There are additional details to consider. Provisioning tools should offer analytical features that can gather information about your storage environment and help a company make more informed business decisions. Storage infrastructures are sometimes distributed across multiple business areas. So, tools should provide workflow automation and integrate with CRM applications to ensure that provisioning tasks are implemented uniformly under each department. "I think the workflow automation piece is important," Ackerman says. "It also helps you (from a process and procedures standpoint) with change management and troubleshooting. You can see who did what." Look for economies of scale where the enhanced intelligence and automation of a provisioning tool can be used to automate common or repetitive tasks.
With so much attention paid to storage growth and allocation, storage administrators often fail to recognize the importance of storage removal (deallocation of resources), though this is quickly changing. . "A big thing in the limelight right now is the appropriate way to remove resources," Ackerman says. Factors like server consolidation, application consolidation, and server and storage reclamation are forcing users to pay close attention to the way resources are recovered and reused. For example, reclaimed storage is often kept idle for some period before it is reallocated, allowing former users to recover important data inadvertently left on the recovered storage space.
Vendor training is another issue that plays into any major technology decision. Analysts say that implementation and adoption should not be terribly difficult, but recommend in-house lab testing of any new provisioning tool (if possible) prior to purchase. This allows IT staff to become familiar with the tool before vendor training sessions. A staff that is already familiar with the basics can focus on more complex and comprehensive questions, such as tuning and optimization and glean the maximum benefit from training expenditures.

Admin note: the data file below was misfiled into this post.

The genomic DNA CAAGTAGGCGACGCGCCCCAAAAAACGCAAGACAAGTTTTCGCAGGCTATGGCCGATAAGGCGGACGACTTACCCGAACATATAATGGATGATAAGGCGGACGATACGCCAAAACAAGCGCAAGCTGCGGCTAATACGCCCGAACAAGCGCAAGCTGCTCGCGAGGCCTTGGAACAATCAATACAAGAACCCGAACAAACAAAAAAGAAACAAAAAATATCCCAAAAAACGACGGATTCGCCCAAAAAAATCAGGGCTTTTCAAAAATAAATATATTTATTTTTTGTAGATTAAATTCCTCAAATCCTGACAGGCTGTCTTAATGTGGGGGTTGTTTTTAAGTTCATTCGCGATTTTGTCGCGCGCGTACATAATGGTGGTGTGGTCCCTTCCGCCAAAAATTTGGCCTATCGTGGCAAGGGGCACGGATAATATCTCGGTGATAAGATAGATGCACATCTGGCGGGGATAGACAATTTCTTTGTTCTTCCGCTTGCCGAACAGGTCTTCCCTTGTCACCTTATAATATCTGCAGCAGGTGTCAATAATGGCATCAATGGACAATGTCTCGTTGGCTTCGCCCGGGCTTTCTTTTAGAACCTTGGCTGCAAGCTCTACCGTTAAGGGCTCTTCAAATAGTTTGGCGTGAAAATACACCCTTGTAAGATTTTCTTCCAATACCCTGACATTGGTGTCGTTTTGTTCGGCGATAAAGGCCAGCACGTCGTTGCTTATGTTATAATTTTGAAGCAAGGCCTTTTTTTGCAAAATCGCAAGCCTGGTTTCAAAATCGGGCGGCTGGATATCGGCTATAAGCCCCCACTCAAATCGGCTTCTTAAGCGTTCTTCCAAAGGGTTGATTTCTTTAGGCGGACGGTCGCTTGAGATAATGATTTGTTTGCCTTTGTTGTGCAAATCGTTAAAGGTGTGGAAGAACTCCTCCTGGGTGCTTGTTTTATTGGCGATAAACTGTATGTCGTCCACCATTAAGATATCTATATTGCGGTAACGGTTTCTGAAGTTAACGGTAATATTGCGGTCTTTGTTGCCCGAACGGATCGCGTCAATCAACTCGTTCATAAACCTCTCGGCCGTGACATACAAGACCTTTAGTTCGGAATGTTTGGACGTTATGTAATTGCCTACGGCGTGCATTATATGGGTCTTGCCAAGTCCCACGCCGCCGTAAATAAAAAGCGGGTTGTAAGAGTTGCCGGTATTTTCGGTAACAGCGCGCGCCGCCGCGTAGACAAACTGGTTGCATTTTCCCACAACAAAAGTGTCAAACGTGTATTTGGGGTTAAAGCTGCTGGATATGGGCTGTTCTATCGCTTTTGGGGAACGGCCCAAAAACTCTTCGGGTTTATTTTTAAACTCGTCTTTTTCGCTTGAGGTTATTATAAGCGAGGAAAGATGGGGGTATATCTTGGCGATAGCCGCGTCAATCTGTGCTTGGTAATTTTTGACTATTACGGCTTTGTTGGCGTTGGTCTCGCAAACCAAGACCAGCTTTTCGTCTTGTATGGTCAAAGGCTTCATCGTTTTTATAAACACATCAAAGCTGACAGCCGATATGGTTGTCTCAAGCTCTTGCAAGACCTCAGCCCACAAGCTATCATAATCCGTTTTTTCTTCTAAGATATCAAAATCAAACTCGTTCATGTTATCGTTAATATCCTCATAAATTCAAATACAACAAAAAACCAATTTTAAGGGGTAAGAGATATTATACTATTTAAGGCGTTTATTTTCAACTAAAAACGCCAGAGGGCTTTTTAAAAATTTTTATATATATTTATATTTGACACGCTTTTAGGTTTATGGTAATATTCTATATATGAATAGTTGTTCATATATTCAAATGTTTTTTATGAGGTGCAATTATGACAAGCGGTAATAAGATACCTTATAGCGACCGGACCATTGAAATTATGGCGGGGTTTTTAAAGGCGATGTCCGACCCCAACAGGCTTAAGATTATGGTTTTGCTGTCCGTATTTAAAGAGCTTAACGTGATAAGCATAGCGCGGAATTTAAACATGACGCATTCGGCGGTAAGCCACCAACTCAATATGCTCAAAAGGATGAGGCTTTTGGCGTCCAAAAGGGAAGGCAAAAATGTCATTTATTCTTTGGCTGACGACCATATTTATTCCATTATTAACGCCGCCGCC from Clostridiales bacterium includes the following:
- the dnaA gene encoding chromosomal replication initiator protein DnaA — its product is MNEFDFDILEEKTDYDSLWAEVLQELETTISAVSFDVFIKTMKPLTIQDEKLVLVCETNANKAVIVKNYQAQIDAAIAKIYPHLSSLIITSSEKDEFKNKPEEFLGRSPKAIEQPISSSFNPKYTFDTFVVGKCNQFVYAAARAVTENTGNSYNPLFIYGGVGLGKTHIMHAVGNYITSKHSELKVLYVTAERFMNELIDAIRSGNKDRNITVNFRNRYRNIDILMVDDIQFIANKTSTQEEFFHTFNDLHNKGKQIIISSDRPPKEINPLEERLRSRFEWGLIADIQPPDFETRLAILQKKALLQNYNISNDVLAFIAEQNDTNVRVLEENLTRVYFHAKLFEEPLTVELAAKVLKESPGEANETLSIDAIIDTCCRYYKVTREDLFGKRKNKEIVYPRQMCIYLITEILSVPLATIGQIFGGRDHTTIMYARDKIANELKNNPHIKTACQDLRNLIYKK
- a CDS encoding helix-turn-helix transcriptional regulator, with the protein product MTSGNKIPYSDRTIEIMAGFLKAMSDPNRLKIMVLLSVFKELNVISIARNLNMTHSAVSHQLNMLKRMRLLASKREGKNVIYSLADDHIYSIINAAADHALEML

The future of provisioning
Provisioning tools are not new, but their importance to the enterprise is only just being recognized. "While they're needed, they may not be high on the overall IT priority list because they may be seen as discretionary rather than essential," Schulz says. "While they might save us some money, what's the real payback or the real effective improvement?" The onus is on vendors to better articulate the benefits and business improvements offered by provisioning tools. It's not just a matter of improving the GUI -- better hardware and software integration will be essential for future provisioning products.
Looking forward, analysts predict several important developments. At a high level, provisioning tools should become easier and quicker to use through wizards and improved product intelligence that will likely feature SMI-S compatibility. Such developments are already being deployed in low-end small and midsized business products. Enterprise provisioning will also provide additional automation and superior workflow features to support difficult end-to-end enterprise provisioning tasks. "The toughest place to get people over is the provisioning within the switch," Ackerman says. He also foresees provisioning tools with more diagnostic capabilities and able to discern when system operation fails to match configuration preferences.
Schulz expects tighter integration with Windows. "When a storage device is added, Windows will have more integrated tools to facilitate the deployment of that storage device." He also sees more specific features gaining acceptance, such as thin provisioning, overprovisioning, dynamic optimization, Quality of Service attributes and "just-in-time" allocation for faster provisioning operations. Garrett sees a future for open source, citing IBM's recent support for open source in storage management. However, it's far too early to tell how the storage industry will embrace open source initiatives.